Why the Dow Jones Is Flat Despite the Terrible GDP Report
The Dow Jones Industrial Average is just above breakeven, and the S&P 500 has edged into record-high territory after GDP for the first quarter was revised steeply lower, much worse than analysts expected. The stock markets shrugged off the bad news and are continuing to rise. As of 1:30 p.m. EDT the Dow was up 14 points to 16,647. The S&P 500 was up four points to 1,913 after hitting a new intraday high of 1,915.78 earlier in the day.
There were three U.S. economic releases today.
Weekly new unemployment claims
May 17 to May 24
Gross domestic product revision
Pending home sales
The one getting all the attention is the GDP revision, which, at a 1% drop for seasonally adjusted annualized GDP, was far worse than analyst expectations of a 0.6% drop. Analysts began revising their GDP expectations downward earlier in the month after the trade deficit proved much worse than the Bureau of Economic Analysis assumed in its the first estimation of Q1 GDP. Goldman Sachs cut its Q1 GDP forecast to -0.6% from -0.3%, and JPMorgan Chase cut its forecast to -0.8% from -0.4%.
The reason the stock market is not down today is that the GDP decline is being attributed to the abnormally harsh winter, which shut down various parts of the country that normally don't get snow. Mainly though, the market is unchanged as the second and third estimates of GDP are backward-looking indicators, while the market is focused on the future. The terrible first quarter has already been reflected in companies' Q1 earnings reports over the past few weeks, so it doesn't really tell us anything new.
Going forward, the economy is expected to rebound, with investment picking up after companies held off during the winter. The important thing to remember is that the economy continues to slowly grow and the labor market also continues to slowly improve. The slowly growing economy, though, will make it hard for the market to hit analysts' lofty expectations of 10% earnings growth this year for the S&P 500 as a whole.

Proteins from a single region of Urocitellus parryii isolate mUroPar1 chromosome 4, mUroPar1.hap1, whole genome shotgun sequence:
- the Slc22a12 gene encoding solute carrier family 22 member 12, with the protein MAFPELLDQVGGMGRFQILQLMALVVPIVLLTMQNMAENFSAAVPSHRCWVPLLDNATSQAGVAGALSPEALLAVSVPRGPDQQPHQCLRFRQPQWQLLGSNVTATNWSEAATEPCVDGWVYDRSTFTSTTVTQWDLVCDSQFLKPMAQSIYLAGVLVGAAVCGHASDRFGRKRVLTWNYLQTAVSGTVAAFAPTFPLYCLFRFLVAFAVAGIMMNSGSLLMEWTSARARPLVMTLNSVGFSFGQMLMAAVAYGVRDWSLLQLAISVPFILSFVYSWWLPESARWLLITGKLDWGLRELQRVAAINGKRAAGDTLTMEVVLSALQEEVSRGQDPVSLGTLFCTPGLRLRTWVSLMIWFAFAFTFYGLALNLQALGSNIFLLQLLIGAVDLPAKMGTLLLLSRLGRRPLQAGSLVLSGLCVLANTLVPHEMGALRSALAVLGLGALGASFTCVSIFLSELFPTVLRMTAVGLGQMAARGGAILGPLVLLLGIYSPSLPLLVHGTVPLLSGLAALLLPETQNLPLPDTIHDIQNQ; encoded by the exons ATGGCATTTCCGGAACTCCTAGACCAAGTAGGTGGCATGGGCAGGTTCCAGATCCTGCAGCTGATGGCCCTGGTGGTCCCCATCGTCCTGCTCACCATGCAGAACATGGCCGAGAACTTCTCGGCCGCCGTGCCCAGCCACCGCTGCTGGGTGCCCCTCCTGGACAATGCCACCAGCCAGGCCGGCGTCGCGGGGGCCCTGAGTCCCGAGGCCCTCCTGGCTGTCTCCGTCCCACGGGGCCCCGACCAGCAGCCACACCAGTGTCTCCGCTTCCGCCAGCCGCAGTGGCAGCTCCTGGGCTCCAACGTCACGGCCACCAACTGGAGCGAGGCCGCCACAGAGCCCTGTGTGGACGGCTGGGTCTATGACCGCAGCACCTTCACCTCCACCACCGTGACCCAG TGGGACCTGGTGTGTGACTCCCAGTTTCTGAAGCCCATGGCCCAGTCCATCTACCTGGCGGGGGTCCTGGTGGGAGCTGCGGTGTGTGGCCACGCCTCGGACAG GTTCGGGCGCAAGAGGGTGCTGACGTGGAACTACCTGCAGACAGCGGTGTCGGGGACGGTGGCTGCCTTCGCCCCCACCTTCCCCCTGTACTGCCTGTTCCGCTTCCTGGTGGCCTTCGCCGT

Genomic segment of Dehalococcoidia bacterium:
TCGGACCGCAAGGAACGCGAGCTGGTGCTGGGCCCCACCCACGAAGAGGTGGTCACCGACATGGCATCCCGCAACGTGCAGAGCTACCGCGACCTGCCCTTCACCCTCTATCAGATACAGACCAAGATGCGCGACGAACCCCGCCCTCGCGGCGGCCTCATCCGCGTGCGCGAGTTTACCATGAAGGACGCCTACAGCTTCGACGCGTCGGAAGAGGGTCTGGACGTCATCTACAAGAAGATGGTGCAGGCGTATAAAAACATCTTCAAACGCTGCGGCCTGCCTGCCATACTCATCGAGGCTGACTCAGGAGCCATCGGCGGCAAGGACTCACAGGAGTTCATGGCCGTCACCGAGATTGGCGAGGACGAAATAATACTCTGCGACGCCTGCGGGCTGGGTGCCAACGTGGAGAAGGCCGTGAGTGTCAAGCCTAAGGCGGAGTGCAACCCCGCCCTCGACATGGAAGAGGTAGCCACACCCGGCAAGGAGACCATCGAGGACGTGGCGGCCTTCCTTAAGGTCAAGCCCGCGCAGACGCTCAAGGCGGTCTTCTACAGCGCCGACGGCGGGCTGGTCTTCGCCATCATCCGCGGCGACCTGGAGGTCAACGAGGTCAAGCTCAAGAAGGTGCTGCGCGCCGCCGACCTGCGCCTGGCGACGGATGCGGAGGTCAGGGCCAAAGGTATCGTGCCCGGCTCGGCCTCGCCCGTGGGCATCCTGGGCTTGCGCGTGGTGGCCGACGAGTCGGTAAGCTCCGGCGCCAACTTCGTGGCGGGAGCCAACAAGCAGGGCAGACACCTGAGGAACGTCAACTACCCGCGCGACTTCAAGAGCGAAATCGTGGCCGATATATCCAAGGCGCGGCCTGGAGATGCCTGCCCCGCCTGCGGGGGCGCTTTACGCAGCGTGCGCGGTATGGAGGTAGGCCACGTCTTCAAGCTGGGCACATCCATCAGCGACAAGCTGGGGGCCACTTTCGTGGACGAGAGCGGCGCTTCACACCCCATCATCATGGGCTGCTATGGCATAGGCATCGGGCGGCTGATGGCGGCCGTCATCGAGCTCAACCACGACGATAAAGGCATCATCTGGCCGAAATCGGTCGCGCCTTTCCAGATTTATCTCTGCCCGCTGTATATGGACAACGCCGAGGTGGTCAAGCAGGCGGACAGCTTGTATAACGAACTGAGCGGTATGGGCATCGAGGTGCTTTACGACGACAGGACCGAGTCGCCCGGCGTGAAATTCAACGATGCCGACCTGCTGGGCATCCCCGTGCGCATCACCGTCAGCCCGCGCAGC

While growth this year may not be as rosy as previously expected, some companies are taking action to improve their stock prices. Leading the way among Dow stocks is Merck , which is also today's top Dow stock, up 1.8% this afternoon. Merck has been refocusing itself around a core strategy of targeting high-growth, challenging areas, where its size and know-how give the company a large moat. The company is focusing itself around animal health, cancer drugs, cholesterol drugs, diabetes drugs, and vaccines. Merck has been selling off more commoditized business where it is not a global leader. If Merck's drug trials go well and the company is able to replenish its pipeline, Merck could continue to crush the Dow for years more as it grows from a smaller capital base.
There are still pockets of growth in the markets, but they are getting harder to find. While I continue to believe the stock market is overvalued, opinions differ. But with the Federal Reserve committed to low interest rates and pumping money into the economy, who knows how high the market can go? One thing is for sure: It's getting harder and harder to find great companies at good prices.
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The article Why the Dow Jones Is Flat Despite the Terrible GDP Report originally appeared on Fool.com.Dan Dzombakcan be found on Twitter @DanDzombakor on his Facebook page,DanDzombak. Hehas no position in any stocks mentioned. The Motley Fool has no position in any of the stocks mentioned. Try any of our Foolish newsletter services free for 30 days. We Fools may not all hold the same opinions, but we all believe that considering a diverse range of insights makes us better investors. The Motley Fool has a disclosure policy.
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